UF researcher earns fellowship for women leaders in health care

Photo of Stephanie Staras, Ph.D.
Stephanie Staras, Ph.D.

Stephanie Staras, Ph.D., has been selected for the 2024 class of fellows of the Hedwig van Ameringen Executive Leadership in Academic Medicine (ELAM) program at Drexel University College of Medicine. ELAM chooses women with high leadership potential and provides one year of coaching and training to prepare them for senior academic leadership roles. Fellowships begin in June 2023 and end in April 2024.

Staras is a University of Florida associate professor in the College of Medicine’s Department of Health Outcomes and Biomedical Informatics, director of the department’s Division of Health Outcomes and Implementation Science, director of the Precision Public Health program in the Clinical and Translational Science Institute, and associate director of the UF Institute for Child Health Policy. In addition to a Ph.D. in epidemiology, she holds a master’s degree in public health. Both degrees are from Emory University. In 2018, she completed the National Cancer Institute (NCI) program for Mentored Training in Dissemination and Implementation Research in Cancer.

As a researcher, Staras has a 15-year continually funded research program focused on increasing HPV vaccination rates among Florida’s adolescents. She has served as principal investigator on nine implementation research grants, including a 5-year, $2.9 million grant from the NCI in 2019 to evaluate simple interventions to boost HPV vaccine rates in 11- and 12-year-olds in Florida. In 2022, she received another 5-year, $4 million NCI grant to improve human papillomavirus vaccination rates among 11- and 12-year old boys and girls in rural Florida by providing communication strategies for clinicians, clear information for parents, and transportation, health insurance navigation and vaccine access through UF Clinical and Translational Science Institute mobile clinics. Despite being available to girls since 2006, HPV vaccines have particularly low rates of adoption in Florida and rural areas nationwide.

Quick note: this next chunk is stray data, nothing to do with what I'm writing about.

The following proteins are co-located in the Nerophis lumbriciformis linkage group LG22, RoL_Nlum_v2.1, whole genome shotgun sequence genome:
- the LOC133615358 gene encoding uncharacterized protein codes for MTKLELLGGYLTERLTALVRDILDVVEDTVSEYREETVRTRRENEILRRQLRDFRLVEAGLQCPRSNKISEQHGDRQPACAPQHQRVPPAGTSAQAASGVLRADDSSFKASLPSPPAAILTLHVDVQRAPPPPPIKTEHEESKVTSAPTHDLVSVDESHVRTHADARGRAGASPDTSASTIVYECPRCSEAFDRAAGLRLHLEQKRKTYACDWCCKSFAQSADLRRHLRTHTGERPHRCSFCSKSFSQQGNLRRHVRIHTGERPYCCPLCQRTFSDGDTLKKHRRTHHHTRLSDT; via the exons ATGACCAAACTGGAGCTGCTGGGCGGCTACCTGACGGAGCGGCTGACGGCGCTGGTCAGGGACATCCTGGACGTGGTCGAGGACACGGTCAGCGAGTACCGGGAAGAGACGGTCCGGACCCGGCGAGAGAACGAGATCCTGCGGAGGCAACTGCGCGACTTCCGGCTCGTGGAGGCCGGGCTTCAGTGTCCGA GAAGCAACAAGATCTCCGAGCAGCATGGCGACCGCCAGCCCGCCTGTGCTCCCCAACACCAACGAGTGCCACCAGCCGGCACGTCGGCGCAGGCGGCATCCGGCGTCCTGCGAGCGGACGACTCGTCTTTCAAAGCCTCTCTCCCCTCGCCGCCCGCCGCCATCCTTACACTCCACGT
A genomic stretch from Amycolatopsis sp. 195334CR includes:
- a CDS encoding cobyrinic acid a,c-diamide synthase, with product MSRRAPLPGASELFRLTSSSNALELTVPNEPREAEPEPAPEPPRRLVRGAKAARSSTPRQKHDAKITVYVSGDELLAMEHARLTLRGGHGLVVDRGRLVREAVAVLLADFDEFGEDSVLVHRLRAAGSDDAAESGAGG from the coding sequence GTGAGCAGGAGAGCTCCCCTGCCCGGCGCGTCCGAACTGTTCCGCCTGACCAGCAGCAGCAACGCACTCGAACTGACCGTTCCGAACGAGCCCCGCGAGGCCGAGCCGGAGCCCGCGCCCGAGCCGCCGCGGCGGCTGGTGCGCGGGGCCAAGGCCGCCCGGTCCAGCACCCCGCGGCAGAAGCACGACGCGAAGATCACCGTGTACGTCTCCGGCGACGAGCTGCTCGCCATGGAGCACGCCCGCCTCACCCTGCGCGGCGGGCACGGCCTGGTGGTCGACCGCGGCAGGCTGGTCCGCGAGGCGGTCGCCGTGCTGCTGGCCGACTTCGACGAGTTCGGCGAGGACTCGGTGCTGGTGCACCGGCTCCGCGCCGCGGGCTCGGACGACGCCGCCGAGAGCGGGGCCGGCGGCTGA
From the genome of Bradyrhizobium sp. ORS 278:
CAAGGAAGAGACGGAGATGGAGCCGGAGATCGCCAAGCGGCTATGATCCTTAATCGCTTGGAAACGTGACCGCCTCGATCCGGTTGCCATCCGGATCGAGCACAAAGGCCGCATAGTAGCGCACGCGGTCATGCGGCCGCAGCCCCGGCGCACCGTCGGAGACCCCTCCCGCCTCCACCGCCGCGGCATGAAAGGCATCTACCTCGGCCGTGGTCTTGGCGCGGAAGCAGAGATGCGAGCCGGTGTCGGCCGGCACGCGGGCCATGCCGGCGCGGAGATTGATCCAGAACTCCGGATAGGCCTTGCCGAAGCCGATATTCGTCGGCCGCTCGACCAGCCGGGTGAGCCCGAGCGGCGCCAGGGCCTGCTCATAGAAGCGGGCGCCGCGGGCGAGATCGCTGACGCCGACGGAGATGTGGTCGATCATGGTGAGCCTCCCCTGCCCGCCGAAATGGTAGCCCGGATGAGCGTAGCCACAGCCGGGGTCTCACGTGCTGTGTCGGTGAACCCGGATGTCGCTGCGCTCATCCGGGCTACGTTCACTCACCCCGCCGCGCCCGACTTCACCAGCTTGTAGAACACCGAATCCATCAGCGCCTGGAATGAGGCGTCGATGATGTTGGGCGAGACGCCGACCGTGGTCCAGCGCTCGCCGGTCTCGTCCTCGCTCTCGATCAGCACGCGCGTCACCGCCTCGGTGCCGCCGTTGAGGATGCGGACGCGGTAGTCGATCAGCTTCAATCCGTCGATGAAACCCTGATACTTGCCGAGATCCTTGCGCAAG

ELAM anticipates that its fellows will assume executive leadership roles within the next five years. To complete the program, fellows must produce an Institutional Action Project that analyzes a major priority or deficit within their institution. Successful fellows join an influential network of more than 1200 alumni, including more than 15 from the University of Florida.

UF alumni from the ELAM program include Collen Koch, the dean of the College of Medicine, and Elizabeth Shenkman, the chair of the Department of Health Outcomes and Biomedical Informatics. Shenkman wrote a letter of recommendation for the program and called Staras “an outstanding scientist, teacher and leader.”

The ELAM program began in 1995 and has boosted the careers of hundreds of female center directors, deans, and chief executives. It has expanded over the years from recruiting from medical and dental schools to include pharmacy and public health. It recently established an affiliated Executive Leadership in Health Care program that prepares women for leadership of hospitals and health care systems.

The ELAM fellowship builds skills in finance, organization and interpersonal relations. It may fill gaps that medical school or doctoral programs did not address.

Two colleagues from UF College of Medicine have also been selected this year as fellows, with Marie Crandall, M.D., UF College of Medicine, Jacksonville, entering ELAM, and Michele Lossius, M.D., entering the Executive Leadership in Health Care program.